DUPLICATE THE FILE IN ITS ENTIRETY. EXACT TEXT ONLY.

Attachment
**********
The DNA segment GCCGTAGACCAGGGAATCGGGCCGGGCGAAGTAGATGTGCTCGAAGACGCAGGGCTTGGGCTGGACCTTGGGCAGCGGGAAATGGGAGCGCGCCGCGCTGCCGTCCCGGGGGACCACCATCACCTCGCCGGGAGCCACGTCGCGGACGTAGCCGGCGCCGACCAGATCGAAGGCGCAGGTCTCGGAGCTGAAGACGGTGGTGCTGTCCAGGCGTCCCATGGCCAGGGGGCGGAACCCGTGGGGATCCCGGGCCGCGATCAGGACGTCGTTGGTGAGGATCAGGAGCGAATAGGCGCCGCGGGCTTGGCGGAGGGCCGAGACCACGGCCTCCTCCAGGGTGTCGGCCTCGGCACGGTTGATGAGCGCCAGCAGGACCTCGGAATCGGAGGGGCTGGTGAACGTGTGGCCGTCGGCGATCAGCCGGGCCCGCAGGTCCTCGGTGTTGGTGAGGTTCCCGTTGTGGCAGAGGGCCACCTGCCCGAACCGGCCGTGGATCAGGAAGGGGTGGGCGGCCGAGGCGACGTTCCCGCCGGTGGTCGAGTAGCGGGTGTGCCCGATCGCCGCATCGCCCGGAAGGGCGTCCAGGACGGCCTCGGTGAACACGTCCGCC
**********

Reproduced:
The DNA segment GCCGTAGACCAGGGAATCGGGCCGGGCGAAGTAGATGTGCTCGAAGACGCAGGGCTTGGGCTGGACCTTGGGCAGCGGGAAATGGGAGCGCGCCGCGCTGCCGTCCCGGGGGACCACCATCACCTCGCCGGGAGCCACGTCGCGGACGTAGCCGGCGCCGACCAGATCGAAGGCGCAGGTCTCGGAGCTGAAGACGGTGGTGCTGTCCAGGCGTCCCATGGCCAGGGGGCGGAACCCGTGGGGATCCCGGGCCGCGATCAGGACGTCGTTGGTGAGGATCAGGAGCGAATAGGCGCCGCGGGCTTGGCGGAGGGCCGAGACCACGGCCTCCTCCAGGGTGTCGGCCTCGGCACGGTTGATGAGCGCCAGCAGGACCTCGGAATCGGAGGGGCTGGTGAACGTGTGGCCGTCGGCGATCAGCCGGGCCCGCAGGTCCTCGGTGTTGGTGAGGTTCCCGTTGTGGCAGAGGGCCACCTGCCCGAACCGGCCGTGGATCAGGAAGGGGTGGGCGGCCGAGGCGACGTTCCCGCCGGTGGTCGAGTAGCGGGTGTGCCCGATCGCCGCATCGCCCGGAAGGGCGTCCAGGACGGCCTCGGTGAACACGTCCGCC